Every parent has different values and different goals; some may value academic achievement over their child’s ability to form relationships, while others may prioritise instilling independence in their little ones. As their intentions are so varied, a one-size-fits-all parenting doesn’t work.
But are there downsides to sticking to a regimented style when every day throws up something new in the world of parenting? Eileen Keane Haly, a parent coach and founder of Jump Start Your Confidence, believes there are.
“I think it is a little unfortunate that some parents try to stick to a certain style of parenting. How can this work? Not only is every family different but every child within that family is different,” she says. “Different kids need different types of parenting. But really when parents love, respect, accept and communicate openly and honestly with their kids, they tend to do just great.”
For all the lure of a format, Aoife Lee says that the most suitable style of parenting often comes instinctively to people.
“Particular styles come naturally, whether it’s because the values of a particular parenting approach are really important to them or whether they were influenced by how they were parented themselves,” she says.
“This can be very much based on trusting your gut. When we decide to have children we don’t necessarily know how we are going to parent. We do need to know what feels right and also what works and is effective for everyone, including the children, to be secure and happy.”
Each to their own when it comes to parenting, but the experts do warn of the pitfalls of the stricter, less forgiving methods. All is not equal when it comes to styles.
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“If parents decide that they want to approach a strict way of instilling rules, it’s their choice, and if it works for them and the children respond positively, that’s great,” says Aoife.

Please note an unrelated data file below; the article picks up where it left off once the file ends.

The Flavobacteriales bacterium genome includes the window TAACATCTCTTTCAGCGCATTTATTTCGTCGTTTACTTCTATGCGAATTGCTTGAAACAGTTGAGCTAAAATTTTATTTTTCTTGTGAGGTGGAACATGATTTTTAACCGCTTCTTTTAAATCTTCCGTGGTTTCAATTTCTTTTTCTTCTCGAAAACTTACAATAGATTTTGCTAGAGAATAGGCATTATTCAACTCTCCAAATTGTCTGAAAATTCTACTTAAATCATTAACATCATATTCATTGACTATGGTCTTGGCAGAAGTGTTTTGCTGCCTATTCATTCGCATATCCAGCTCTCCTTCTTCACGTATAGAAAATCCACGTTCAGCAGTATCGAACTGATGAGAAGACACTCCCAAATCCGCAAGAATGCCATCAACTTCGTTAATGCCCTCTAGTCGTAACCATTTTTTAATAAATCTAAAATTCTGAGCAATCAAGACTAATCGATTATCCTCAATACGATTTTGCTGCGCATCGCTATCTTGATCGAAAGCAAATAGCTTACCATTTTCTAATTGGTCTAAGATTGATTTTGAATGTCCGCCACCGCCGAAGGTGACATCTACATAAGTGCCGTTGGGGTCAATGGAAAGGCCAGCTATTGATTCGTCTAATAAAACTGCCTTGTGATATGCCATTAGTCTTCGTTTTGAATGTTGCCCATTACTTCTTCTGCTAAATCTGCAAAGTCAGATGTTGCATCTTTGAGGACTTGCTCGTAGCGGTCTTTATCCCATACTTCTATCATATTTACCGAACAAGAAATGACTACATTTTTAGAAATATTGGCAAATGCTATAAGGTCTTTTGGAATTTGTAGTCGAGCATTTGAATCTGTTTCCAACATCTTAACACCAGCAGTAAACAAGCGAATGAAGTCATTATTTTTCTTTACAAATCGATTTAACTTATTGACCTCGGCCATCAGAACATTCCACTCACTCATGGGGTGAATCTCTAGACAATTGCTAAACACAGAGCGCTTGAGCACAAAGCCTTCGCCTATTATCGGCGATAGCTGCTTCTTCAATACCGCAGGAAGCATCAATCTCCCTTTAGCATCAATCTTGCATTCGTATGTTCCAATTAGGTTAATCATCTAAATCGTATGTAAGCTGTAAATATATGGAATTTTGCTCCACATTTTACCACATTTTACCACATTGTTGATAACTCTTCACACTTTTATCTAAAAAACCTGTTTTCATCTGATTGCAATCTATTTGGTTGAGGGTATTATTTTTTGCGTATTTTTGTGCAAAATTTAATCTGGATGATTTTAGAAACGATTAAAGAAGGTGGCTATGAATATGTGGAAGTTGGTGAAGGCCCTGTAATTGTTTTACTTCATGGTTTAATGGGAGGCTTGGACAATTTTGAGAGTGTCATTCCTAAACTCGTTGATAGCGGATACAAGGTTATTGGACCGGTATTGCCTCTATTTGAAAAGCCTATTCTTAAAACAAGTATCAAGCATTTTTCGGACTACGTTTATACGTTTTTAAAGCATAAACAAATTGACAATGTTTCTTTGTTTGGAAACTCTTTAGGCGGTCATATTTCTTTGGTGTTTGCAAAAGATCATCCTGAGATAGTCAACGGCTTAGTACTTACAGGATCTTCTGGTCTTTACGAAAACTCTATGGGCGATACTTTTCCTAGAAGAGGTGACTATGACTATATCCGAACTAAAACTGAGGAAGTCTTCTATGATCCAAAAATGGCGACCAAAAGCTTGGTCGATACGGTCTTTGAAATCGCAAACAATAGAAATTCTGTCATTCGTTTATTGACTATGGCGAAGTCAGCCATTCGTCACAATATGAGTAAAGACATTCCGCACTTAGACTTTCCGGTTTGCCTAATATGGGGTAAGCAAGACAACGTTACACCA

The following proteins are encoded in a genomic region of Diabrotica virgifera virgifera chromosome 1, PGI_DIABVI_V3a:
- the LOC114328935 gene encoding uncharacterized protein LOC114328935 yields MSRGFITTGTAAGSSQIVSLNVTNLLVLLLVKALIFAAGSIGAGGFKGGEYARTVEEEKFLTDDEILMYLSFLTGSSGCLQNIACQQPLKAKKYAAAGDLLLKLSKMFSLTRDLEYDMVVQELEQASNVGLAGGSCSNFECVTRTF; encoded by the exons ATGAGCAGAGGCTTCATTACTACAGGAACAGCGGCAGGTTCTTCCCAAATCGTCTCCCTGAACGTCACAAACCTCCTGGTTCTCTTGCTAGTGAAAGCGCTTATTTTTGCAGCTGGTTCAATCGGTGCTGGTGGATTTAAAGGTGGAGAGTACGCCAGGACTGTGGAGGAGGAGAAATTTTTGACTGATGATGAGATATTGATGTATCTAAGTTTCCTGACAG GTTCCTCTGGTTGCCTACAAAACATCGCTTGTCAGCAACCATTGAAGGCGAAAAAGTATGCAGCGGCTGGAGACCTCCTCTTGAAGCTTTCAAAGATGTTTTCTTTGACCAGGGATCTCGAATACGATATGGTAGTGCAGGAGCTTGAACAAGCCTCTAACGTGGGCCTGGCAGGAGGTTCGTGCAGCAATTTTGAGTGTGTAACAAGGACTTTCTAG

“What we need to be mindful of is that often children — young and old — rebel and act out, they can push the boundaries for control, and so a lot of our interactions deal with challenging behaviour. I often recommend to parents that while establishing expectations and rules is important, it’s also really effective when we offer the children the chance to make their own positive choices — that way they are less likely to seek control in negative ways.”
Eileen Keane Haly agrees, and further warns of the downside to being too hands-on.
“Over-parenting is a huge problem. Doing everything for our kids is doing them an injustice,” she says. “Our job as parents, in my opinion, is to set our kids up so they can live happy, independent, responsible lives on their own. I would advise parents to trust your gut, read everything you want to about parenting but take only what you feel suits your family and your kids.”
Both Aoife and Eileen believe that parents are often too hard on themselves and that parenting is not easy, with or without a rule book. Sticking to a regimented style should not be a source of conflict or pressure in your house. “It’s okay to make mistakes,” says Aoife. “Parenting is a hard job whether we have one or six kids. It’s overwhelming and it’s okay to have a bad day. We as parents can be so hard on ourselves and will often seek out the right way. While practical approaches and plans can be very effective, it needs to feel right, regardless of what your parenting style is.”
Eileen adds: “I think we are getting a little carried away with ‘styles of parenting’. If we all focused on the basics — love, honesty, trust, acceptance, open communication, support, understanding — I truly believe we would have happier children and parents. But certain ‘styles’ of parenting will not allow for all these basics to take place. Parenting is one of the hardest jobs any of us will ever have, yet it’s the only job that comes without training.”